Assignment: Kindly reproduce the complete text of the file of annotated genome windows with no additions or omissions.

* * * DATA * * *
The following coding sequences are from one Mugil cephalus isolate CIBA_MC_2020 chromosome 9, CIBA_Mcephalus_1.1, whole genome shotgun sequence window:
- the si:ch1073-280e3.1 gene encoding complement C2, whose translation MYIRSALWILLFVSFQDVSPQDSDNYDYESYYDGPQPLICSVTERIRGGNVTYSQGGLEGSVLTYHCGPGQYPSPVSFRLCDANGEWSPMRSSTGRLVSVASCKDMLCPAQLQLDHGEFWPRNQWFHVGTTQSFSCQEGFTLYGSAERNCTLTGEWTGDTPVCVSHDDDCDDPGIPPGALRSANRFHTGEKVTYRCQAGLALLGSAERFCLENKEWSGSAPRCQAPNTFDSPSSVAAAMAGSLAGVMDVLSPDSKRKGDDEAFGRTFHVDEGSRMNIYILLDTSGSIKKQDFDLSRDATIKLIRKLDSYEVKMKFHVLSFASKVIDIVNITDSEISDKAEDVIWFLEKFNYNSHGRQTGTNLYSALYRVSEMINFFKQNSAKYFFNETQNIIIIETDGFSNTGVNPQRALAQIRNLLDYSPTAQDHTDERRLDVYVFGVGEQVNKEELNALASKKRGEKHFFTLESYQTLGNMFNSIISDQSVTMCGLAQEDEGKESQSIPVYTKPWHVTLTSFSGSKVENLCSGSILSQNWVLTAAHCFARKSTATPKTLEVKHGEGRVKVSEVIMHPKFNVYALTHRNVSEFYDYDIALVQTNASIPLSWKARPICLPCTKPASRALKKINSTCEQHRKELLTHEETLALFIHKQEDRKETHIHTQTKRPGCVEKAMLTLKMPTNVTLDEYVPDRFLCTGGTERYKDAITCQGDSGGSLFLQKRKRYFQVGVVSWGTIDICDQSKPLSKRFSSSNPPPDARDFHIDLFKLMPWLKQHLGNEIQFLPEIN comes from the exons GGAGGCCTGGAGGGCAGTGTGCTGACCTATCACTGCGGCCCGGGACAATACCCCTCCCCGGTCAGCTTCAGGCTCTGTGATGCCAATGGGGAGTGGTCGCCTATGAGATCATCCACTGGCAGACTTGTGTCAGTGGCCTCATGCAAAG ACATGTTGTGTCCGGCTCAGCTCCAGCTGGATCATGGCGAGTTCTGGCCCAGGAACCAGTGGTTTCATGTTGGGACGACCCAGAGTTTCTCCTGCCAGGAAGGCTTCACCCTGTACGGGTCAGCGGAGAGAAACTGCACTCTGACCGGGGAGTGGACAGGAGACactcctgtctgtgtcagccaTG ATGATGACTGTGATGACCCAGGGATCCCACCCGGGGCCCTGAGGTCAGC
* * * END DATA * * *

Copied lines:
The following coding sequences are from one Mugil cephalus isolate CIBA_MC_2020 chromosome 9, CIBA_Mcephalus_1.1, whole genome shotgun sequence window:
- the si:ch1073-280e3.1 gene encoding complement C2, whose translation MYIRSALWILLFVSFQDVSPQDSDNYDYESYYDGPQPLICSVTERIRGGNVTYSQGGLEGSVLTYHCGPGQYPSPVSFRLCDANGEWSPMRSSTGRLVSVASCKDMLCPAQLQLDHGEFWPRNQWFHVGTTQSFSCQEGFTLYGSAERNCTLTGEWTGDTPVCVSHDDDCDDPGIPPGALRSANRFHTGEKVTYRCQAGLALLGSAERFCLENKEWSGSAPRCQAPNTFDSPSSVAAAMAGSLAGVMDVLSPDSKRKGDDEAFGRTFHVDEGSRMNIYILLDTSGSIKKQDFDLSRDATIKLIRKLDSYEVKMKFHVLSFASKVIDIVNITDSEISDKAEDVIWFLEKFNYNSHGRQTGTNLYSALYRVSEMINFFKQNSAKYFFNETQNIIIIETDGFSNTGVNPQRALAQIRNLLDYSPTAQDHTDERRLDVYVFGVGEQVNKEELNALASKKRGEKHFFTLESYQTLGNMFNSIISDQSVTMCGLAQEDEGKESQSIPVYTKPWHVTLTSFSGSKVENLCSGSILSQNWVLTAAHCFARKSTATPKTLEVKHGEGRVKVSEVIMHPKFNVYALTHRNVSEFYDYDIALVQTNASIPLSWKARPICLPCTKPASRALKKINSTCEQHRKELLTHEETLALFIHKQEDRKETHIHTQTKRPGCVEKAMLTLKMPTNVTLDEYVPDRFLCTGGTERYKDAITCQGDSGGSLFLQKRKRYFQVGVVSWGTIDICDQSKPLSKRFSSSNPPPDARDFHIDLFKLMPWLKQHLGNEIQFLPEIN comes from the exons GGAGGCCTGGAGGGCAGTGTGCTGACCTATCACTGCGGCCCGGGACAATACCCCTCCCCGGTCAGCTTCAGGCTCTGTGATGCCAATGGGGAGTGGTCGCCTATGAGATCATCCACTGGCAGACTTGTGTCAGTGGCCTCATGCAAAG ACATGTTGTGTCCGGCTCAGCTCCAGCTGGATCATGGCGAGTTCTGGCCCAGGAACCAGTGGTTTCATGTTGGGACGACCCAGAGTTTCTCCTGCCAGGAAGGCTTCACCCTGTACGGGTCAGCGGAGAGAAACTGCACTCTGACCGGGGAGTGGACAGGAGACactcctgtctgtgtcagccaTG ATGATGACTGTGATGACCCAGGGATCCCACCCGGGGCCCTGAGGTCAGC